Driving down the cost of sales and exposing the potential customers to insurance products in a time of their interest, is a game about digitalization and proximity played far away from the insurance industries home field.
At Penni.io, we are passionate about customer journeys, data, digitalisation, etc. Our goal is to make Insurance more transparent and more accessible to everyone.
That said, you don’t see the same picture across the whole of Europe, nor, indeed, across all verticals. While McKinsey estimated that by 2017 aggregators were already responsible for more than 50% of the UK’s motor gross written premium (GWP), that figure fell to just 10% in the Netherlands.
While having a competitive price is important, the main drivers of online conversion are elsewhere. The context in which we humans make a choice is a powerful driver of our decisions, and this is true for online insurance as well.
Today, we get nerdy! You might have heard about the psychology of price and how pricing should be contextual. This post is going to change your view of the factors that should be incorporated in the pricing model. When you distribute insurance digitally, your pricing strategy can change accordingly. Instead of setting a sellable price, you need to set a buyable one.
When designing effective digital decision processes for insurance sales, the goal is to remove human interaction with an insurance agent. That way, even more of the decision-making will be in the hands of the customer’s System 1 thinking processes (for an explanation of System 1 thinking, see Part 1 ).
If you want to be more effective at selling insurance to customers, you need to know how they buy. That means understanding the decision-making process behind every purchase. What made them look into your product? What made them ask for a quote? And crucially, what made them choose to make the purchase?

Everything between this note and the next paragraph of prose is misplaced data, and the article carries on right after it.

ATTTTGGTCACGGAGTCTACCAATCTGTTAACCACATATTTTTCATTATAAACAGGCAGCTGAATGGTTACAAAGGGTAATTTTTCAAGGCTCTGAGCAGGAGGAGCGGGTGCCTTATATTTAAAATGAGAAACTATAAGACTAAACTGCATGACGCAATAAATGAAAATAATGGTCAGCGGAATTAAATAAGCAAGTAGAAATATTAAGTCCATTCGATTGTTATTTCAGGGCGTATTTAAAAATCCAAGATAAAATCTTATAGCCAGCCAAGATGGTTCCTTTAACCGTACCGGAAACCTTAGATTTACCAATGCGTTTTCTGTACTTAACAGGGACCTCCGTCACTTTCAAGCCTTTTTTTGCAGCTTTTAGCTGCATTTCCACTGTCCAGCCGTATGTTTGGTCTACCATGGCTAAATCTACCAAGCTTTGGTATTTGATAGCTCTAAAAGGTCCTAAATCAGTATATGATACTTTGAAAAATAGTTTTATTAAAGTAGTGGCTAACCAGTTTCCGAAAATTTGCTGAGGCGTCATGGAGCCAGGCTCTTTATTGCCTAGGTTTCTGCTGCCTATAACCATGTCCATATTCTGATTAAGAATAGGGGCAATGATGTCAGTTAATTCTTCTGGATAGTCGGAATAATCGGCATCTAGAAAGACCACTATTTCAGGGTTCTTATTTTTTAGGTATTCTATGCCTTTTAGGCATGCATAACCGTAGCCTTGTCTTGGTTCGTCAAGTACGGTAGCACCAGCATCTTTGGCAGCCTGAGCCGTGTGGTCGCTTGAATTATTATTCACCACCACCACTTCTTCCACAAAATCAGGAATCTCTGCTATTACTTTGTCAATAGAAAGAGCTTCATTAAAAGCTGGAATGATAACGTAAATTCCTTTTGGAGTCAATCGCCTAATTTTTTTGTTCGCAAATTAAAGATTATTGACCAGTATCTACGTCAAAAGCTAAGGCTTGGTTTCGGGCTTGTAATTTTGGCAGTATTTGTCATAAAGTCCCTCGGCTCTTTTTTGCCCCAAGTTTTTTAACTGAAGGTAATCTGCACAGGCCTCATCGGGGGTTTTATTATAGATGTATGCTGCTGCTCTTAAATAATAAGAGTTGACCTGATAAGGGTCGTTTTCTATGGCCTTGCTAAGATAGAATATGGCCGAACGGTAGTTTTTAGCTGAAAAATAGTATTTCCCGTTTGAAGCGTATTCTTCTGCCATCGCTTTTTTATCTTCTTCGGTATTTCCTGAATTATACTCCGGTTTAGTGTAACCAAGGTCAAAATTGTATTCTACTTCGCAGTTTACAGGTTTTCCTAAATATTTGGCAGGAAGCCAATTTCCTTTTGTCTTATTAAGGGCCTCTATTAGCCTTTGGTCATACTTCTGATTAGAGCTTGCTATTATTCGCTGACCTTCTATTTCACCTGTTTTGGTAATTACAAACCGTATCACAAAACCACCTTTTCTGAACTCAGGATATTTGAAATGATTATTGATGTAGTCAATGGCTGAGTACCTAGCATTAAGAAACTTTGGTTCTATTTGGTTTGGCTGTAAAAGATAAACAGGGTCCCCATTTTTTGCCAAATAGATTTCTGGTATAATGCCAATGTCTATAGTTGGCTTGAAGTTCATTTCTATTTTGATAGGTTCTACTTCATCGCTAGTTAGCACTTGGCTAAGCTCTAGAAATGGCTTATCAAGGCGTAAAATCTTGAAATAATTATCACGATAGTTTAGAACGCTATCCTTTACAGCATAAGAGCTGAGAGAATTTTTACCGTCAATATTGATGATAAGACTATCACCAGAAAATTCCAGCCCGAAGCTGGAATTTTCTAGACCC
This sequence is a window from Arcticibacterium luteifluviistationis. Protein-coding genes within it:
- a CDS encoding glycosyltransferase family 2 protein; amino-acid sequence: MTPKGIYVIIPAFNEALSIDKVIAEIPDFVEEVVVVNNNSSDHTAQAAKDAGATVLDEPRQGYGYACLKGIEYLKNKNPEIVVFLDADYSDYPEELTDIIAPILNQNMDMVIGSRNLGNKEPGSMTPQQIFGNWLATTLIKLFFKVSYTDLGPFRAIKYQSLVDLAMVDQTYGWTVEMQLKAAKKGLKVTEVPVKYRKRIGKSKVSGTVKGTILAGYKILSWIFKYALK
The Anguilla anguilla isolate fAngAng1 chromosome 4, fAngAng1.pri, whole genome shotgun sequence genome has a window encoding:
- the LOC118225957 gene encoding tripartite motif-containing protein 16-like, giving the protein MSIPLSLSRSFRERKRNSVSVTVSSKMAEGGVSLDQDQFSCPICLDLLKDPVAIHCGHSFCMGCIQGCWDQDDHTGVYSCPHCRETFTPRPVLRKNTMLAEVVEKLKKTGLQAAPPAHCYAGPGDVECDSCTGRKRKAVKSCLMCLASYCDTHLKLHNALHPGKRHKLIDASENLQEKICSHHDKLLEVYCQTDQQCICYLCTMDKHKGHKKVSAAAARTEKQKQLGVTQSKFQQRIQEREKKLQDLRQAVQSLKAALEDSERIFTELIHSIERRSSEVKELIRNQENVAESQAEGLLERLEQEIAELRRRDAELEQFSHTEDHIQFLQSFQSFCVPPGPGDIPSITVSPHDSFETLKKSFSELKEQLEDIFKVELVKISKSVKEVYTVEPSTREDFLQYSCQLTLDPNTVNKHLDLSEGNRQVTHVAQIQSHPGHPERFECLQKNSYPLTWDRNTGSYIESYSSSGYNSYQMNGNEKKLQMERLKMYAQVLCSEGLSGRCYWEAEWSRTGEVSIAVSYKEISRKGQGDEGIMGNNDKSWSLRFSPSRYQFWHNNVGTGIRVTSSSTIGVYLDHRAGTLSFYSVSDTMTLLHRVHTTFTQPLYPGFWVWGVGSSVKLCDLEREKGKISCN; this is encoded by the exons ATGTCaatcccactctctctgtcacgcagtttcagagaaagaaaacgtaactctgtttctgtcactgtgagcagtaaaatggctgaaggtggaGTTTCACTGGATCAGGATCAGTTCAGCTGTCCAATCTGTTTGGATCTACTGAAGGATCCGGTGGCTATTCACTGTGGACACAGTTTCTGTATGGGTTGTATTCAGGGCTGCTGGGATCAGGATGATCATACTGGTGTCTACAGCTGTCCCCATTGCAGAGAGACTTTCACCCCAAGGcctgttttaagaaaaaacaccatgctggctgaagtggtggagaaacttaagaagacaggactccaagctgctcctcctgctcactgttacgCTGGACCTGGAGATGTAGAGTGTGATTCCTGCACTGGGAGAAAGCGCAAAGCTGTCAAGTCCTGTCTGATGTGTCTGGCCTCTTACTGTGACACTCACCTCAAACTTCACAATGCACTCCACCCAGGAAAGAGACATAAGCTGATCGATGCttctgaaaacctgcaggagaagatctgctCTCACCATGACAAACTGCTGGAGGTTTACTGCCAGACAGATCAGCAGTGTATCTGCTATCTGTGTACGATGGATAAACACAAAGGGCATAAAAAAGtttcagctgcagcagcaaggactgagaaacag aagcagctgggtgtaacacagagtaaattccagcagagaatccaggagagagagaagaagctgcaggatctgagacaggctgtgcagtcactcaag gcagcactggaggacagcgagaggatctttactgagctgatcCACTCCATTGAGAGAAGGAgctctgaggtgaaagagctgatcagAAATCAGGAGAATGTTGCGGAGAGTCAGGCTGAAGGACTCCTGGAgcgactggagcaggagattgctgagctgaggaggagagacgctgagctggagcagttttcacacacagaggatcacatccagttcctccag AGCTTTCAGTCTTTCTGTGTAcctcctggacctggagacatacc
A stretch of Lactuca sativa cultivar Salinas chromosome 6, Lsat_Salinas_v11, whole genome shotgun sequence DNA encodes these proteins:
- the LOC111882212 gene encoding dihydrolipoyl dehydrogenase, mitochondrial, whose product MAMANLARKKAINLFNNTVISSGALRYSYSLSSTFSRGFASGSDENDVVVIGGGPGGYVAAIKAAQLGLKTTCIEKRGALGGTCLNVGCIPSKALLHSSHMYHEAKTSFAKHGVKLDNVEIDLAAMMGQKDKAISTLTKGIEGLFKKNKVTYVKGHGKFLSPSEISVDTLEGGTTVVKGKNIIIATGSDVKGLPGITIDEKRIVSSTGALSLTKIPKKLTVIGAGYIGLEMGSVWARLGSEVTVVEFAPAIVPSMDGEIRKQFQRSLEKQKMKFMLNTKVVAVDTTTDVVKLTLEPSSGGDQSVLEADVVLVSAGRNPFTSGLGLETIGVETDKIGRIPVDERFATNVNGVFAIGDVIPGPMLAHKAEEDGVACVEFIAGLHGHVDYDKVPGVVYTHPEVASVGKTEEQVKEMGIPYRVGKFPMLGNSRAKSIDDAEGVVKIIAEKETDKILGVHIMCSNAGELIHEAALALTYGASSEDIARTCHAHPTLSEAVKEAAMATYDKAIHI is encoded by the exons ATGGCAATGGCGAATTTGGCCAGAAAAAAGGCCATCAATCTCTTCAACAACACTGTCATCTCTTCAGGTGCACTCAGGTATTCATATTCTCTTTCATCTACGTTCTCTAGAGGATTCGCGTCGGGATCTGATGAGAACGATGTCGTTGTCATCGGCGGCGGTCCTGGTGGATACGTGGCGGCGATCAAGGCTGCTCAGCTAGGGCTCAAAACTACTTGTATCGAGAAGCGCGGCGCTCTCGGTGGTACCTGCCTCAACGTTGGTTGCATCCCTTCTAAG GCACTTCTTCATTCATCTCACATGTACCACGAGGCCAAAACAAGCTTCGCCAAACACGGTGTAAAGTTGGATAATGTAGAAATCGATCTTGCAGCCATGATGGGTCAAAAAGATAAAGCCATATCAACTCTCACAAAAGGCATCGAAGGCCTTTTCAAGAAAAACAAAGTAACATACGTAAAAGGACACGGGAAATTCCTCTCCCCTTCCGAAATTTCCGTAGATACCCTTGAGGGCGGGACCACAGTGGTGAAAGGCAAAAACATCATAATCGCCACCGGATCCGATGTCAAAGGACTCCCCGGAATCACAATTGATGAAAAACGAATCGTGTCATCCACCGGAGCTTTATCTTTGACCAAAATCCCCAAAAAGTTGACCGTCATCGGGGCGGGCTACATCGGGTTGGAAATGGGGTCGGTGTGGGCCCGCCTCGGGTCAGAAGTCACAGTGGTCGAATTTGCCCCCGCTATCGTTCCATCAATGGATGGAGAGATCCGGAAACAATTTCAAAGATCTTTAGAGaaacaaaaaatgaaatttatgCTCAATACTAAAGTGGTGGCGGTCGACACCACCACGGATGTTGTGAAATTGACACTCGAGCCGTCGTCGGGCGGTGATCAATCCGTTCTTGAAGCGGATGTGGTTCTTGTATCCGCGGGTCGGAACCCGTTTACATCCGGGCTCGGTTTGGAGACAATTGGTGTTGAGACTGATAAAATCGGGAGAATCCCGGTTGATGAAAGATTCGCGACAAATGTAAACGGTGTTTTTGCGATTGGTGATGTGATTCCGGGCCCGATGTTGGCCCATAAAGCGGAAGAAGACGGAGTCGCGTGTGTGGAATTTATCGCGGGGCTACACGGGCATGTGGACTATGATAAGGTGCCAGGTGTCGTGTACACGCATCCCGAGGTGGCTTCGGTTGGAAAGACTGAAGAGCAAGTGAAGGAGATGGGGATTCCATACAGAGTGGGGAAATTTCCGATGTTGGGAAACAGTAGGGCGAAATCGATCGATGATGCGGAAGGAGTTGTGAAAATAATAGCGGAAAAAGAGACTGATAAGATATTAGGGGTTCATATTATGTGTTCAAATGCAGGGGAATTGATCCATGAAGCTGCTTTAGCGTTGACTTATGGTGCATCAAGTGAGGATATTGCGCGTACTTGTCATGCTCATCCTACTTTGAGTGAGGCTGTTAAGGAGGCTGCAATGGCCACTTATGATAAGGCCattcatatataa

What I’ve learned from working with insurance distribution partners is that these distributors are increasingly demanding support for the digital distribution of insurance products. Despite this high demand, they keep running into the same problem: very few insurers are equipped to facilitate digital sales.
With data collection, ‘the sooner the better’ is always the best answer
- Marissa Mayer
For more than 20 years, everyone in the financial sector has been hearing about the magical wonderland/partnership model known as Bancassurance. It’s a model under which insurance companies and banks partner together to sell insurance products to the bank’s customers. Now, the partnership model is on the rise again, with a digital spin this time.
One of the hardest things in the insurance industry is to build a standardised software that doesn’t require tons of customisation at each insurer. This is typically due to the complex nature of products and processes underneath the hood.
The partnership distribution model holds a lot of promise and can help insurance companies overcome the typical barriers they face in the evolving world of online insurance sales.
You’d be surprised how often I see an insurance company advertising their products and think ”I would never buy insurance from them.”